Photo by Siora Photography on Unsplash

Like many, I’ve been enjoying the return to the physical world. Despite learning that I’m more introverted than I previously thought over the various lockdowns, I’ve still missed human interaction, both in my personal and professional lives. But as Alicia — my fellow co-founder at The Future Kind Collective — and I reflected on our recent uptick in IRL interactions, including our first face-to-face workshop in almost TWO YEARS (!), we realised that we’re also feeling cautious about what this return means. The idea of “going back to normal” conjures up lots of positives — collaboration, commection, creativity, inspiration —…

Photo by Pim Chu on Unsplash

Perfectionism is defined as the need to be — or appear to be — perfect at all times. Growing up, I believed that being a perfectionist was a good thing, even a strength of mine.

But, I was wrong.

What I’ve learnt as I’ve grown up is that perfectionism is actually rooted in fear and insecurity. It’s anything but a strength and it’s more likely to hold us back than to move us forward.

Even so, it’s still applauded as something for us all to strive towards. People describe themselves as perfectionists in job interviews and we see it in…

On July 19th, all covid restrictions will be lifted in the England. No more masks, social distancing and lockdowns (hopefully).

While there are many people who welcome this shift towards normality with open arms and beers at the ready, there are just as many people who are feeling uncertain, anxious and wary. This is especially true in the debate around the return to the office — some are chomping at the bit to get back and to be around other humans beings, while others are more than happy sticking with their home setup.

This is a hell of a lot…

In 2020, we saw a spike in activity around Diversity & Inclusion (D&I) and a renewed focus on the Black Lives Matter (BLM) movement. In June of that year, after the horrific murders of George Floyd, Breonna Taylor and Ahmed Arbery, we saw floods of diversity statements on company websites, black squares appeared all over Instagram and inclusivity organisations were bombarded with requests. It was reassuring to see this level of enthusiasm for something that is one of the most crucial world problems to solve. …

Burnout isn’t a new phenomenon. It’s been a threat for some time. But in 2020, burnout became pervasive. It spread throughout our homes and workplaces, just as quickly as the virus which turned our lives upside down. The difference is that, for the virus, the global medical community sprung into action to protect our communities and find a vaccine. However, for the burnout pandemic, there has been little change in terms of targeted action. …

Photo by Vlado Paunovic from Pexels

2020 was a year like no other. Uncertain. Unprecedented. Unbelievable. I’m sure that I’m not the only one sitting here thinking, “Was it even real?” And yet, here we are.

But while it’s true that 2020 has been marred by constant disappointment, heartache and fear, it has also been a year of reflection and renewal. Almost everything we once thought was certain has been challenged. How we work. How we socialise. How we date. And, more recently, how we do Christmas. Many of us, myself included, have gotten more in touch with who we are and what’s important to us…

Photo by Luis Villasmilon Unsplash

Let’s start with a few questions:

  • Do you constantly feel exhausted no matter how much sleep you get?
  • Do you have a sense that nothing you do will make things any better?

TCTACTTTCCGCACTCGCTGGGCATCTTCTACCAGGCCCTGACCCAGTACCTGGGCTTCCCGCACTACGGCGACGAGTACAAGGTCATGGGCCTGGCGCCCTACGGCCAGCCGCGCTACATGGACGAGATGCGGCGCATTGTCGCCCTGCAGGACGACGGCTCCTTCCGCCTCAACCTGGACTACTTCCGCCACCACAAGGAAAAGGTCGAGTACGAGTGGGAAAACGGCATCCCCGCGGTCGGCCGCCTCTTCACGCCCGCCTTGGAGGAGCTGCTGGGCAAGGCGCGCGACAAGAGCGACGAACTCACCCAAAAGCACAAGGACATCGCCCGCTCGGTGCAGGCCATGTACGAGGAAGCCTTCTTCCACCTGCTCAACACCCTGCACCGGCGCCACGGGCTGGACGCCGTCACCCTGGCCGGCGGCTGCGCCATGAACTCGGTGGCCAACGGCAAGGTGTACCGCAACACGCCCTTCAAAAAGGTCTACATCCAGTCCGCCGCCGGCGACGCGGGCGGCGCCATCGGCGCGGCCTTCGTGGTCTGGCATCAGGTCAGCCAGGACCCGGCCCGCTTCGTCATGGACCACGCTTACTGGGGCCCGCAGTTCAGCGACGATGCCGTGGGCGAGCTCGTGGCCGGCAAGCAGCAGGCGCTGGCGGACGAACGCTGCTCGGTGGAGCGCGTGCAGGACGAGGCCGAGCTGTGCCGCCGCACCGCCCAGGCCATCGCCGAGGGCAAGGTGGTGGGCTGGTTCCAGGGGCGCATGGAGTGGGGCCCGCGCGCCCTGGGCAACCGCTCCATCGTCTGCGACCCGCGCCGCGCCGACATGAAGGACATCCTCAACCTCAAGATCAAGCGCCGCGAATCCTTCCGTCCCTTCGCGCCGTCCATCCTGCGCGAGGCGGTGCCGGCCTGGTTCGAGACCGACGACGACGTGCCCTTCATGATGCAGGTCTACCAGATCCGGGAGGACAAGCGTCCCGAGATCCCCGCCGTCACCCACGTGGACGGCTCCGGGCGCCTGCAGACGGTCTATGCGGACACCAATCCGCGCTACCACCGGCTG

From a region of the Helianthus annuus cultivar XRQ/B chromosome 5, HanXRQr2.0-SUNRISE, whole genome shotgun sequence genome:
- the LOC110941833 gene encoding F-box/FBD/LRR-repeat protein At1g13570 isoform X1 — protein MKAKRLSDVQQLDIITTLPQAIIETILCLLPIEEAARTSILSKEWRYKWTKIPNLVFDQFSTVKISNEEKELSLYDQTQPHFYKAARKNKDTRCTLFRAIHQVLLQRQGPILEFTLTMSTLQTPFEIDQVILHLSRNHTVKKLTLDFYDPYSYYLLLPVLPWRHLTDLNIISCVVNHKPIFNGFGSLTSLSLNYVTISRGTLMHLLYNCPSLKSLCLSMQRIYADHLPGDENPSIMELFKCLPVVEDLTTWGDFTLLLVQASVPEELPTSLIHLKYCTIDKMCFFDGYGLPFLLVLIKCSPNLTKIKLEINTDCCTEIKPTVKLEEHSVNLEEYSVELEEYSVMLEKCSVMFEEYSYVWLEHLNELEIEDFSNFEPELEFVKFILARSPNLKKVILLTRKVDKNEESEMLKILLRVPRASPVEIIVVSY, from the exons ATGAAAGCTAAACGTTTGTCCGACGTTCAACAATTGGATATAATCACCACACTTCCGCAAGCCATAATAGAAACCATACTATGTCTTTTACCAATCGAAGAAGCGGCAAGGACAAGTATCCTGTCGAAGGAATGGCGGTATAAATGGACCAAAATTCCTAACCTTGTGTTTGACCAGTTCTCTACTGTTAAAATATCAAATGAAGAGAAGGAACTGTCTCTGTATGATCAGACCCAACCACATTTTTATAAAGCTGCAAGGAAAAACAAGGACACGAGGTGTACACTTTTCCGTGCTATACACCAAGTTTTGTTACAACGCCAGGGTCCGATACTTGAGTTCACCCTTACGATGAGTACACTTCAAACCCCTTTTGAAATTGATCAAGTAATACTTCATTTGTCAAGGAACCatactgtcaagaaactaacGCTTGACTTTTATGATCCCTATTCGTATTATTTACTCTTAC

• Do you find that you care less about things that are usually important to you?

If your answer is yes to one or more of these questions then you might be suffering from burnout.

It wouldn’t be surprising either. A study published last year found that 90% of participants reported feeling stressed “most of the time”. This was the case before the pandemic which we know is having…

Graphic created by the wonderful Emma Potter!

So here we all are, it’s 2020 and we’ve all been thrust into a digital transformation whether we like it or not. We’ve all had to rethink how we work, live and play in a world where physicality is strictly limited. For many of us, this has meant changing the way we collaborate, such as shifting from physical workshops that were primarily face-to-face to fully digital ones.

I’m not going to lie, this freaked me out. I have long been a dedicated advocate that workshops MUST be in person and I’d loathe the question, “is there going to be a…

Photo by Jakayla Toney on Unsplash

I have no idea how to start a blog like this. I guess I’ll just get straight to the point.

This week, I sent an email to my team regarding the large and appropriate response to the murder of Black Americans by police officers, which has taken place over the last several days. I realised that I’d been sharing and taking action on my personal social channels, but had been silent in the workplace, except for a few one-on-one conversations. This had to change.

The purpose of the email was to respond with a stance on the current situation and…

Photo by rob walsh on Unsplash

Last week, I was fortunate enough to join Tech Circus on one of their Design Leadership panels, where the topic of conversation was leading through a crisis. If you’d asked me whether I’d be comfortable speaking about this a few months back then I’d have probably said, “errr nah, thanks”, but fast forward to now and it’s something I’m actually desperate to talk more about.

Why? Well, I strongly believe that now more than ever, and during a crisis in particular, a different type of leadership is needed from what we’ve been taught in the past. It’s a strong “see…

Natalie Pearce

〰️ Co-founder: The Future Kind Collective 〰️ We help companies to define their purpose, design their culture and grow their impact

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